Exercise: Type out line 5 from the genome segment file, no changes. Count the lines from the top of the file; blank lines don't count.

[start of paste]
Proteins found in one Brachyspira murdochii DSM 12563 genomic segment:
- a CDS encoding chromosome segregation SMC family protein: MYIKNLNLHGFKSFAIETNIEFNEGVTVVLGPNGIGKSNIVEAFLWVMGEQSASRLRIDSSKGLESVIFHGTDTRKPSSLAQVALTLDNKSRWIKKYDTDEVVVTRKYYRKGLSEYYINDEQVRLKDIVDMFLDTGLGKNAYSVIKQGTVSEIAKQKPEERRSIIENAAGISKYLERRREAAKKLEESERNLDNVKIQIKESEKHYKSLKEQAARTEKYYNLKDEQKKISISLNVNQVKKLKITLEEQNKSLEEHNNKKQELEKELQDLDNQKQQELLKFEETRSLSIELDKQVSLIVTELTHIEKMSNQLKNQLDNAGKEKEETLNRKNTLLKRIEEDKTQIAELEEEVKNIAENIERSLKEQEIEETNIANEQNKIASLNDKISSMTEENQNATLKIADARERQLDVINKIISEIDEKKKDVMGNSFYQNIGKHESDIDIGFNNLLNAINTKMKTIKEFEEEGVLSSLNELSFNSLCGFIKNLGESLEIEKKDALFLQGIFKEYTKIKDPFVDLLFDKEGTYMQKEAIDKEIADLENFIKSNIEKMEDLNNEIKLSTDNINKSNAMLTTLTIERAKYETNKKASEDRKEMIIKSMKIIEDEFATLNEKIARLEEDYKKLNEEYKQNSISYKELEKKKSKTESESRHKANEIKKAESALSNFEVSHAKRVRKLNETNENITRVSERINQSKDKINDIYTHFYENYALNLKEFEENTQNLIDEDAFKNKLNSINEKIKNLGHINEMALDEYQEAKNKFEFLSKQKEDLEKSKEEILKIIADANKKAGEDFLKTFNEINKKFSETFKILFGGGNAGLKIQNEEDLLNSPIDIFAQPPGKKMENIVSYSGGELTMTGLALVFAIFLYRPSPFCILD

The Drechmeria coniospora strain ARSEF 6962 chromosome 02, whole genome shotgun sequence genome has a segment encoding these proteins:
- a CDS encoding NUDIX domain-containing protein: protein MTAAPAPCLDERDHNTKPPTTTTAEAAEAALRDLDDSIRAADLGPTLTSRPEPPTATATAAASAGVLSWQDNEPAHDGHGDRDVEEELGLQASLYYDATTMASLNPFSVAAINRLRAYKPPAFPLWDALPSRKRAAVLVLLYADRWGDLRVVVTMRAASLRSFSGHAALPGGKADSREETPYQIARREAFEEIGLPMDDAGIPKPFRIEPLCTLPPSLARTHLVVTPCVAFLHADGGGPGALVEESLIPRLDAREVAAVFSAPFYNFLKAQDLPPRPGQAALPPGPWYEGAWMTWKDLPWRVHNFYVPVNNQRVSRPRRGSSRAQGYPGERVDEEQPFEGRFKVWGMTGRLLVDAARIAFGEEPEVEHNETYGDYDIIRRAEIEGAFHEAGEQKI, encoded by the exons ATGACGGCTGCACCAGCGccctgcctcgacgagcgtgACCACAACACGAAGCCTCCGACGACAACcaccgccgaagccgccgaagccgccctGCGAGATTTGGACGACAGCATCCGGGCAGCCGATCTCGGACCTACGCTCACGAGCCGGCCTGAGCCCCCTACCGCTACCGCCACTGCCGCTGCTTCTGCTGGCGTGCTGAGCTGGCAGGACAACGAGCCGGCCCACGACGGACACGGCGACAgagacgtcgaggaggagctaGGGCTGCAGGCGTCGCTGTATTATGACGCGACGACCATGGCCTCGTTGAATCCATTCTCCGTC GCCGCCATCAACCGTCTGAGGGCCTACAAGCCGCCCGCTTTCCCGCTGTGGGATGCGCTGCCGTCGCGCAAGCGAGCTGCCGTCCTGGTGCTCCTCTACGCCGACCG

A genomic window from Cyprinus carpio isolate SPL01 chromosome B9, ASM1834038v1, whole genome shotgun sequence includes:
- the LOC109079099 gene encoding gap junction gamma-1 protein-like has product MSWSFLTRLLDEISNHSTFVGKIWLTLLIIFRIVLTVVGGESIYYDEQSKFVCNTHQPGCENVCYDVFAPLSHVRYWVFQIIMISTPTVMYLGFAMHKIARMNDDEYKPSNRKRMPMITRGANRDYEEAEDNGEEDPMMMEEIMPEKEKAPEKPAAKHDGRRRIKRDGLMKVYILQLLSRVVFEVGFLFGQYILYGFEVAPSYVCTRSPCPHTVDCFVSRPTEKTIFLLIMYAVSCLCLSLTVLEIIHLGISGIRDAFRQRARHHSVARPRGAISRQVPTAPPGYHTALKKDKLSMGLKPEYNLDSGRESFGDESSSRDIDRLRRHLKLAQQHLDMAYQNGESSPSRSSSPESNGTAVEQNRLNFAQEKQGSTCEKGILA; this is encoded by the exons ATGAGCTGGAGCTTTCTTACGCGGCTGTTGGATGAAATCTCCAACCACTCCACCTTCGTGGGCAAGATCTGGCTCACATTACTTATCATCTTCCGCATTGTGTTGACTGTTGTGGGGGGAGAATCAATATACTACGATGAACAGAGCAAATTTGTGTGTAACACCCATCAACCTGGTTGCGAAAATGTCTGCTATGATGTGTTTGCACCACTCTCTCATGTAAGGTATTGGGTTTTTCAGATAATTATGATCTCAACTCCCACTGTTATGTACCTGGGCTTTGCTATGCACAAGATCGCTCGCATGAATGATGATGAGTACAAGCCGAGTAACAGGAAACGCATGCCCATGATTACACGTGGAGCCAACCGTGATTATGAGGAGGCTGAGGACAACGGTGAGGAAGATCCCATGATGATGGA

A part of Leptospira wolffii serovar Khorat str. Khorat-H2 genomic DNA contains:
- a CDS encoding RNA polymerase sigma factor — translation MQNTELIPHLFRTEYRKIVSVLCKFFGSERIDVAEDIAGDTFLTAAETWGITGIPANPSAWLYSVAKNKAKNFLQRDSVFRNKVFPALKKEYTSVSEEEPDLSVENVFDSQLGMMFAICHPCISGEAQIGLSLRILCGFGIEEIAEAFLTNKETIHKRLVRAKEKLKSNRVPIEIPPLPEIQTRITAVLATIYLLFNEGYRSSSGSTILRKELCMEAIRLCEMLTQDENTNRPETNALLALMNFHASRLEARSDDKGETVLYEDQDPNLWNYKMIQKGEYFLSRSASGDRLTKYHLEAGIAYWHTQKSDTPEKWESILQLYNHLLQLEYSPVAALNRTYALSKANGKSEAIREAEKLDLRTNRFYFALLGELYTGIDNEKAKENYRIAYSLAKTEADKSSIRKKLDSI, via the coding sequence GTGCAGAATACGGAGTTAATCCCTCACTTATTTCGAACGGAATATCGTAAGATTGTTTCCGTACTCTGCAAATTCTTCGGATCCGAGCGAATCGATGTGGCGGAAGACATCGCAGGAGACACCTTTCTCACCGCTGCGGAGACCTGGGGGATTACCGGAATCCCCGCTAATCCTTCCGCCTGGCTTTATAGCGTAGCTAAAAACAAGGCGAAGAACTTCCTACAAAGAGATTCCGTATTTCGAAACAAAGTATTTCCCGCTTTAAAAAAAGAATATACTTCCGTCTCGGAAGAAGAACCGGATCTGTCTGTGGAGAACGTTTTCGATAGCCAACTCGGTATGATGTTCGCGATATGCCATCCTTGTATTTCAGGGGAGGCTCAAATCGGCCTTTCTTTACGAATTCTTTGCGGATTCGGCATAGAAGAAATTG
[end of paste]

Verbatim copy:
A genomic window from Cyprinus carpio isolate SPL01 chromosome B9, ASM1834038v1, whole genome shotgun sequence includes: